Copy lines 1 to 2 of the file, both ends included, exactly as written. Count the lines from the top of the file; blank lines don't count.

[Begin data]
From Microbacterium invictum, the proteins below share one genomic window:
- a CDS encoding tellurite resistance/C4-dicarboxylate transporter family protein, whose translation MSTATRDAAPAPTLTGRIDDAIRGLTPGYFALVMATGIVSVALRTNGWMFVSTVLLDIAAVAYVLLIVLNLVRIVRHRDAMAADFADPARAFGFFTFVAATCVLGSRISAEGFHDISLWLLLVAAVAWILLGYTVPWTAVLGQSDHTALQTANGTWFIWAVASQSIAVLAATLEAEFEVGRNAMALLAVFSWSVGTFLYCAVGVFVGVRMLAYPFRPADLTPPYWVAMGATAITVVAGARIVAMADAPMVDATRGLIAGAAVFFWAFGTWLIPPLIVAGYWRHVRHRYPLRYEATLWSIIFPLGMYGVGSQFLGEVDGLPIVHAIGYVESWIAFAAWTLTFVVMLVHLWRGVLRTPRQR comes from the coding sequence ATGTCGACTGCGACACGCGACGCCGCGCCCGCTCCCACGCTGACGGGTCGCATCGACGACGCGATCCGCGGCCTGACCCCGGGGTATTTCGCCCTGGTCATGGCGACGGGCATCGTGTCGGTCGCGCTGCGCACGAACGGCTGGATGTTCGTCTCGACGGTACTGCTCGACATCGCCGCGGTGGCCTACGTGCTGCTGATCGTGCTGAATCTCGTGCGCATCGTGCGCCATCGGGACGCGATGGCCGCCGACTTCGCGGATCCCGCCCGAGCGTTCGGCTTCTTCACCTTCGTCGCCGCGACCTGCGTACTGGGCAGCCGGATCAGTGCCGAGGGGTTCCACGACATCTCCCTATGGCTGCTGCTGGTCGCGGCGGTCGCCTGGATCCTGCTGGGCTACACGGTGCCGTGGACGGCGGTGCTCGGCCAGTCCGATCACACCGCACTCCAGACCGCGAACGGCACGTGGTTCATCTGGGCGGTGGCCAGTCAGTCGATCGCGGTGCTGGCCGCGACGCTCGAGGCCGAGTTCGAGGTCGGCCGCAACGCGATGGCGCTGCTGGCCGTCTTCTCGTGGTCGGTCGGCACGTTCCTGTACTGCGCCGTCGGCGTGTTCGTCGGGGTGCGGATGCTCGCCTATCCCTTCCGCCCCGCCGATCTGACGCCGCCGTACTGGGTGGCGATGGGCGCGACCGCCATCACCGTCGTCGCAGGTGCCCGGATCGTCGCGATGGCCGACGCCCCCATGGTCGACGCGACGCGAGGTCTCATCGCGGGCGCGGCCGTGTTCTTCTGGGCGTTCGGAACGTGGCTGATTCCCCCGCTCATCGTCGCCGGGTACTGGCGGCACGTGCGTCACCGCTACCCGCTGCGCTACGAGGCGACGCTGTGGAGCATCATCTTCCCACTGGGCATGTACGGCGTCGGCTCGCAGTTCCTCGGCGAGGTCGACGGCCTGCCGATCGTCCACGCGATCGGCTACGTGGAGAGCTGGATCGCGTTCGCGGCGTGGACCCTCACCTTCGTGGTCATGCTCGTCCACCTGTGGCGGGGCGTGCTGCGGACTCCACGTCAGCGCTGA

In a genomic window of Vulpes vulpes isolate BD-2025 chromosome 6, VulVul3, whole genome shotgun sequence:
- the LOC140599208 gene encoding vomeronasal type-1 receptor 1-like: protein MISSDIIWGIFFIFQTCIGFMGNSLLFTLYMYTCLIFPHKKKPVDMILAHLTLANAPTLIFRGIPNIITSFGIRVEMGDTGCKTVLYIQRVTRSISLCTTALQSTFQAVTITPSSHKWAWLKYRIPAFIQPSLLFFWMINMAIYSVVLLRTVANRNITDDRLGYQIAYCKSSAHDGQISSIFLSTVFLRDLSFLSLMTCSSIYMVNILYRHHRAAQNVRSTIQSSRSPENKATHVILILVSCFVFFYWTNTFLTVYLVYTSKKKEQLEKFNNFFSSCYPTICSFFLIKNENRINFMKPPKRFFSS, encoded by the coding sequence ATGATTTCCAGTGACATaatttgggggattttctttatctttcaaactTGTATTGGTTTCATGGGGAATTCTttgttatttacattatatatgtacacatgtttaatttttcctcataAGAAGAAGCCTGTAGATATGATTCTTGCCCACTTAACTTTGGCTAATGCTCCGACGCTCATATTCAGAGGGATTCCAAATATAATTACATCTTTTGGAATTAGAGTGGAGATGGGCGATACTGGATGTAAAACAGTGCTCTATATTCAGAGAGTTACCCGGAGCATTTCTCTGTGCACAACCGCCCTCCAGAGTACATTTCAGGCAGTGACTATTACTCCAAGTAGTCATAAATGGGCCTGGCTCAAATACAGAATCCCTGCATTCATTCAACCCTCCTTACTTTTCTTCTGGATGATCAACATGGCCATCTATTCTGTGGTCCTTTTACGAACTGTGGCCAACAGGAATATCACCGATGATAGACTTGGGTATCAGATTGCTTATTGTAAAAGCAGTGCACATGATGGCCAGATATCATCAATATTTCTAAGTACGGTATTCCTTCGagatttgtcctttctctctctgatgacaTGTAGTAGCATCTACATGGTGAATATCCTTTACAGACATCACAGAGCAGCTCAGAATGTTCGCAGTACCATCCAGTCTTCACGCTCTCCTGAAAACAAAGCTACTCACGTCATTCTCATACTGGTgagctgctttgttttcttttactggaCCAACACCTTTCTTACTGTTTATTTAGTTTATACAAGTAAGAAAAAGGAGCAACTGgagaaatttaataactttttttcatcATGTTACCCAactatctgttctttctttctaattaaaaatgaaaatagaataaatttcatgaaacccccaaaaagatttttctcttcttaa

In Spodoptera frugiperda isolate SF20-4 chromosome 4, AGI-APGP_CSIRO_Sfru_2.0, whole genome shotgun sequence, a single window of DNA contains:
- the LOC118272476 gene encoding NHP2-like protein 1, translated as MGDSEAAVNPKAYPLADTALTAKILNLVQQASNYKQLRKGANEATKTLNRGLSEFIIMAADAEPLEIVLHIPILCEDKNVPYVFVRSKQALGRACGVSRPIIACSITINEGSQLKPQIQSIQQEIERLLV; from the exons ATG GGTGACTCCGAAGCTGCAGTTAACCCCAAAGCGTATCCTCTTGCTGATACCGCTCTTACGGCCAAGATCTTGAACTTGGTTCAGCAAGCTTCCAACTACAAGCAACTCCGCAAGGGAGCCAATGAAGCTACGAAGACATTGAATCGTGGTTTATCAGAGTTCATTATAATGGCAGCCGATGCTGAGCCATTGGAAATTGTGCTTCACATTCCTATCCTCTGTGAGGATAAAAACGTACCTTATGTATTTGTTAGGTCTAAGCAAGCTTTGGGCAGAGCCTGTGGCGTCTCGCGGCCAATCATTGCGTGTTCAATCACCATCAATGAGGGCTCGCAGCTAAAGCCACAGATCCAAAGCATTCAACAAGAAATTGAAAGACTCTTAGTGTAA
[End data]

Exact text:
From Microbacterium invictum, the proteins below share one genomic window:
- a CDS encoding tellurite resistance/C4-dicarboxylate transporter family protein, whose translation MSTATRDAAPAPTLTGRIDDAIRGLTPGYFALVMATGIVSVALRTNGWMFVSTVLLDIAAVAYVLLIVLNLVRIVRHRDAMAADFADPARAFGFFTFVAATCVLGSRISAEGFHDISLWLLLVAAVAWILLGYTVPWTAVLGQSDHTALQTANGTWFIWAVASQSIAVLAATLEAEFEVGRNAMALLAVFSWSVGTFLYCAVGVFVGVRMLAYPFRPADLTPPYWVAMGATAITVVAGARIVAMADAPMVDATRGLIAGAAVFFWAFGTWLIPPLIVAGYWRHVRHRYPLRYEATLWSIIFPLGMYGVGSQFLGEVDGLPIVHAIGYVESWIAFAAWTLTFVVMLVHLWRGVLRTPRQR comes from the coding sequence ATGTCGACTGCGACACGCGACGCCGCGCCCGCTCCCACGCTGACGGGTCGCATCGACGACGCGATCCGCGGCCTGACCCCGGGGTATTTCGCCCTGGTCATGGCGACGGGCATCGTGTCGGTCGCGCTGCGCACGAACGGCTGGATGTTCGTCTCGACGGTACTGCTCGACATCGCCGCGGTGGCCTACGTGCTGCTGATCGTGCTGAATCTCGTGCGCATCGTGCGCCATCGGGACGCGATGGCCGCCGACTTCGCGGATCCCGCCCGAGCGTTCGGCTTCTTCACCTTCGTCGCCGCGACCTGCGTACTGGGCAGCCGGATCAGTGCCGAGGGGTTCCACGACATCTCCCTATGGCTGCTGCTGGTCGCGGCGGTCGCCTGGATCCTGCTGGGCTACACGGTGCCGTGGACGGCGGTGCTCGGCCAGTCCGATCACACCGCACTCCAGACCGCGAACGGCACGTGGTTCATCTGGGCGGTGGCCAGTCAGTCGATCGCGGTGCTGGCCGCGACGCTCGAGGCCGAGTTCGAGGTCGGCCGCAACGCGATGGCGCTGCTGGCCGTCTTCTCGTGGTCGGTCGGCACGTTCCTGTACTGCGCCGTCGGCGTGTTCGTCGGGGTGCGGATGCTCGCCTATCCCTTCCGCCCCGCCGATCTGACGCCGCCGTACTGGGTGGCGATGGGCGCGACCGCCATCACCGTCGTCGCAGGTGCCCGGATCGTCGCGATGGCCGACGCCCCCATGGTCGACGCGACGCGAGGTCTCATCGCGGGCGCGGCCGTGTTCTTCTGGGCGTTCGGAACGTGGCTGATTCCCCCGCTCATCGTCGCCGGGTACTGGCGGCACGTGCGTCACCGCTACCCGCTGCGCTACGAGGCGACGCTGTGGAGCATCATCTTCCCACTGGGCATGTACGGCGTCGGCTCGCAGTTCCTCGGCGAGGTCGACGGCCTGCCGATCGTCCACGCGATCGGCTACGTGGAGAGCTGGATCGCGTTCGCGGCGTGGACCCTCACCTTCGTGGTCATGCTCGTCCACCTGTGGCGGGGCGTGCTGCGGACTCCACGTCAGCGCTGA